Nick_w Plus
10 4.3k 99 England
28 Nov 2011 11:32AM
The one you like best - then it will become more likely to happen as you will be better informed. That is unless the one you want is a pipe dream, then concentrate on the one currently most likely to happen.

Why not split the day
1. 1 hour most likely project
2. 1 hour pet project
3. 1 hour "me" time

and repeat. Also look at common functions between the two which would benifit either position.
User_Removed 14 3.3k 4 United Kingdom
28 Nov 2011 11:51AM
Sounds like you may have a complex interweaving and interdependency of tasks. This often happens to me and I end up putting a load of stuff on the backburner.

A simplified fictional example of the sort of thing that might happen:

I need to paint the windowsill but have to clear the benches first and the dishwasher is full. I can't put the dishwasher on because I've ran out of dishwasher tablets. I can't go to the shop to buy any tablets because I'm in my scruffy painting clothes, as soon as I paint this windowsill I'll get changed.

I get into more complex versions of that which feature a myriad of people, emails, phone calls, meetings and it's hard to sort out and easier to procrastinate.
keith selmes 14 7.3k 1 United Kingdom
28 Nov 2011 11:55AM

Quote:I think the problem is that a number of the tasks are conflicting.

I have a number of "irons in the fire" so to speak with regards to new roles.

I get that all the time. So I come here instead. Smile

Make sure the list includes either

a) some things you know you want to do or absolutely have to do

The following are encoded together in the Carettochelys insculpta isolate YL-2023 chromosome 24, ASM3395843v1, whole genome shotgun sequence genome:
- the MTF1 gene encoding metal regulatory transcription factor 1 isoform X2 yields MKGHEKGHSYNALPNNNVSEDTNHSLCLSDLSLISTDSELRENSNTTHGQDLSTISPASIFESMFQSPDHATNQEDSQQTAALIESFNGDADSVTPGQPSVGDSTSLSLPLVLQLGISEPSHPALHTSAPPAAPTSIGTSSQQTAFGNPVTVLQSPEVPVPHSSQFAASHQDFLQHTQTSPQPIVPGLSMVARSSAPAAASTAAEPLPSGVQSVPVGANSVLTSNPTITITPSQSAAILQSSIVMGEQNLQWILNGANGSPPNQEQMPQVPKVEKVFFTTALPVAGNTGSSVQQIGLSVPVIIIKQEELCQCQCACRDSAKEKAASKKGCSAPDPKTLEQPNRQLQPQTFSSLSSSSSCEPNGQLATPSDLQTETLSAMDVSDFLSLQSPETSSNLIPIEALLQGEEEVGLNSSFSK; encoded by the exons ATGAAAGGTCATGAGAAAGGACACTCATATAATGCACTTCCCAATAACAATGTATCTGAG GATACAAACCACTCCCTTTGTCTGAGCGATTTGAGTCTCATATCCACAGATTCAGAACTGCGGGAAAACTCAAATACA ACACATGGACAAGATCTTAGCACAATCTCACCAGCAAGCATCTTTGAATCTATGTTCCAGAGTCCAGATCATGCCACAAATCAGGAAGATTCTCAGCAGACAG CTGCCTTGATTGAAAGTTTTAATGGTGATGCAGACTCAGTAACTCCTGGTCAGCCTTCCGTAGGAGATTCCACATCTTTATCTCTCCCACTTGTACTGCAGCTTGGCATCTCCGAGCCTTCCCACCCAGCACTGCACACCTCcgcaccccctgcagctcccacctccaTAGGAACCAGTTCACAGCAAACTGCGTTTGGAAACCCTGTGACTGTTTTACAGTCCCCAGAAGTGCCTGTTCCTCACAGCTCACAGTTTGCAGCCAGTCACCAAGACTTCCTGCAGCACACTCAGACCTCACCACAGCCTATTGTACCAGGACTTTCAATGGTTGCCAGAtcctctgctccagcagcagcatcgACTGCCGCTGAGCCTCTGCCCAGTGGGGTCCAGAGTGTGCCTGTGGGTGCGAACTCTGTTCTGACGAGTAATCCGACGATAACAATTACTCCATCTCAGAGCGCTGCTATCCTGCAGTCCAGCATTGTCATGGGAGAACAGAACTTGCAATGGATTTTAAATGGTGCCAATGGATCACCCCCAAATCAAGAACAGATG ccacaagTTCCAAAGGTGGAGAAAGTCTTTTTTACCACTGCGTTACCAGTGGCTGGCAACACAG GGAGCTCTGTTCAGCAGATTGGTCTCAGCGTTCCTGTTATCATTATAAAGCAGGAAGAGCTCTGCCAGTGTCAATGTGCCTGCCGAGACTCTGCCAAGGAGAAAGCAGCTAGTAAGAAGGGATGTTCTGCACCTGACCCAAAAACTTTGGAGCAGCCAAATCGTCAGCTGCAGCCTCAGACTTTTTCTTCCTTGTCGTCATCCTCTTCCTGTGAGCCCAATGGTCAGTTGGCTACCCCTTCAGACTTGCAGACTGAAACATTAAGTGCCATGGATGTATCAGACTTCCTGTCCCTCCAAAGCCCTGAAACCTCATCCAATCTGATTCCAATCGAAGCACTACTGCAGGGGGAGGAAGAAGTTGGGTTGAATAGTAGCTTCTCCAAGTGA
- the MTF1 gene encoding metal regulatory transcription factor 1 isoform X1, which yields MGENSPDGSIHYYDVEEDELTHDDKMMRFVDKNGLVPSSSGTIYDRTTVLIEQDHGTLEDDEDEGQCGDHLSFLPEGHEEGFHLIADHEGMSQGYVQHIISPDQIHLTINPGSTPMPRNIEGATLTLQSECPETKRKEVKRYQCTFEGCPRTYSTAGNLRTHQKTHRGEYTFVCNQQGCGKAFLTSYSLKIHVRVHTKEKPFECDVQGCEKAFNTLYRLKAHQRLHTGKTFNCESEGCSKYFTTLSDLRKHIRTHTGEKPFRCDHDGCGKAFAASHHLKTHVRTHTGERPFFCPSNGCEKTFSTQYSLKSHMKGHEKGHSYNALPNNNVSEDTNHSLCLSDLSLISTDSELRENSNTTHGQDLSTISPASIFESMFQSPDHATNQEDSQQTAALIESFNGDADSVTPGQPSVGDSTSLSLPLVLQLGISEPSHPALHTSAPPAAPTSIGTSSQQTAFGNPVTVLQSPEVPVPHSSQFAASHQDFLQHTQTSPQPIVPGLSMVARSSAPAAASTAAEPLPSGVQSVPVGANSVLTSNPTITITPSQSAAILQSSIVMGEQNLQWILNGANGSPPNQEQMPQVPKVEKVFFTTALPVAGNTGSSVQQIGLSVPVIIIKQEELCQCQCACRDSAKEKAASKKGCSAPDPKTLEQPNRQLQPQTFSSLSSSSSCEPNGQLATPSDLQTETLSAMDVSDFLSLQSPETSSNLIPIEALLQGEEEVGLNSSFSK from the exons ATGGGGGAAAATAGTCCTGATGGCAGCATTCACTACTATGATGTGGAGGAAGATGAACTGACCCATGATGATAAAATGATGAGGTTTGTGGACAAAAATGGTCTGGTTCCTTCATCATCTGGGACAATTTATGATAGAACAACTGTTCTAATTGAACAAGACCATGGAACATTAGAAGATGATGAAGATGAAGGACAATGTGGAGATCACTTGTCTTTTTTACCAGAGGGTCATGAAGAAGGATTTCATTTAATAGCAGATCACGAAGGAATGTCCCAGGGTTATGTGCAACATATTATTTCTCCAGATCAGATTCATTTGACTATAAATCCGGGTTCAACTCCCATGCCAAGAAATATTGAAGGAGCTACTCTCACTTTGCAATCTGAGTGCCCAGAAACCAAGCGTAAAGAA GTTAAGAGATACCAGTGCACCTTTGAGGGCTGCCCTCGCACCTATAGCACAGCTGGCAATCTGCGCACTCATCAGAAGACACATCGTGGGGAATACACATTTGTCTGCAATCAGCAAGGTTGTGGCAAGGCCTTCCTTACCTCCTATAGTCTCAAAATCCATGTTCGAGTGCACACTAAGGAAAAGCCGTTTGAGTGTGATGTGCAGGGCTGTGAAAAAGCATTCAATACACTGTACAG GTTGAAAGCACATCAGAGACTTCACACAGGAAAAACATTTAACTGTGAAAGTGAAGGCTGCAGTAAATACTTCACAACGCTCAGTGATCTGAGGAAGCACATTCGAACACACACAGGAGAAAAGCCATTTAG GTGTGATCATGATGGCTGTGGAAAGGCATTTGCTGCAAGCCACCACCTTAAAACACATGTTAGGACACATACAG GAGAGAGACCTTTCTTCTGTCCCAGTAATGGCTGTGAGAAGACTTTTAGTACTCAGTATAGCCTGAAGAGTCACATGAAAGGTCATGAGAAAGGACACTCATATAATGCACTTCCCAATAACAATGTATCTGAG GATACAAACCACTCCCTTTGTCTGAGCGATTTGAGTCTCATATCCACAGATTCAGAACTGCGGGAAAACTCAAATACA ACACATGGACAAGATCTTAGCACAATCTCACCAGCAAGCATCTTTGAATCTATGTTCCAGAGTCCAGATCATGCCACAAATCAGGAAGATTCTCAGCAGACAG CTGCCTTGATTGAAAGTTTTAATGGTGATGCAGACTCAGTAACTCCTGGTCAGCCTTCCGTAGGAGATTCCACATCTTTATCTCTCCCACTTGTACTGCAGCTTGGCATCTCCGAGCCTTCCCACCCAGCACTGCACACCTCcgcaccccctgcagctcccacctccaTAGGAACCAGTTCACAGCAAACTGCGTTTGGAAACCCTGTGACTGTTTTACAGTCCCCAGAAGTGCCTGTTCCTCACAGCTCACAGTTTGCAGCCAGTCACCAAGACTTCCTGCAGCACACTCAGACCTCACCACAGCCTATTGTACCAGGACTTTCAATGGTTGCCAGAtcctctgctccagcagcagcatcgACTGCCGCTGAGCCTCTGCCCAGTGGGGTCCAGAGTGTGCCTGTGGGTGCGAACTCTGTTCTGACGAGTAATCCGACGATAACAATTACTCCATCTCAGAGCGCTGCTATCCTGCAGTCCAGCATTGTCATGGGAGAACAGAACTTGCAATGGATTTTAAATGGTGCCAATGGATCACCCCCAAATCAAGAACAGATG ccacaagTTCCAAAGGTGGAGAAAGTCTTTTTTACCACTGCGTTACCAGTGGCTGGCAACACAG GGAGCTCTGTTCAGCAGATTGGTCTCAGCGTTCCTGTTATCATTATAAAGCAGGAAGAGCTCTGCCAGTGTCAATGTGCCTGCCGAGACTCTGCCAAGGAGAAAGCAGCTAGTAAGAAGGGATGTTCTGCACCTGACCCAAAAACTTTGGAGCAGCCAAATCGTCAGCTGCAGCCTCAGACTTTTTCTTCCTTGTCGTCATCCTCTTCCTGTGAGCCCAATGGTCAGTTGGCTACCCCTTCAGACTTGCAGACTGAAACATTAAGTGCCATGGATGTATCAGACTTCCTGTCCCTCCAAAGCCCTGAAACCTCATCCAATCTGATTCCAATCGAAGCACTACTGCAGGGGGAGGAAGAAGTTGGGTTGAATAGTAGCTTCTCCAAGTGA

b) some things you already have done

e.g. "ask for advice on ephotozine"

At the end of the day you can tick those off and at least your morale should improve.
csurry 16 9.2k 92
28 Nov 2011 12:03PM
Thanks so far.

I have created a new list. Trying to prioritise the items is a bit of an issue.

In the meantime I am not just reading this thread I am actually rewriting my CV (again). Though this one is specifically for one of the potential roles. So at least I am focusing on something.
ade_mcfade 14 15.2k 216 England
28 Nov 2011 12:23PM
Get Brian Tracey's book " Eat that Frog "

I got the audio book and listen to it from time to time - all about working out what the biggest, scariest, most important task you have to do - doing that first, then everything else gets easier.

There's more to it, but that's the jist.
csurry 16 9.2k 92
28 Nov 2011 12:30PM
I bought it on the Kindle for iPad but have not got around to reading it.

ade_mcfade 14 15.2k 216 England
28 Nov 2011 12:31PM
lol - actually, the MP3 is great because you can do chores and learn at the same time. my satnav has an MP3 player and I put books on that when I've a long journey.
sherlob Plus
12 2.9k 129 United Kingdom
28 Nov 2011 1:13PM
I used to procrastinate over everything. Now I just can't be bothered WinkWinkWink

Seriously, I believe sometimes when you don't feel motivated to do anything it's your bodies way of telling to take a break. However, ultimately, and at some point you have to start somewhere and any start usually leads to new ideas on how to progress.
csurry 16 9.2k 92
28 Nov 2011 1:32PM
You could be right Adam, but that was the point of having October free to do whatever I wanted after a really busy period of work.

I suppose I expected to just be able to get back in to things without too much effort.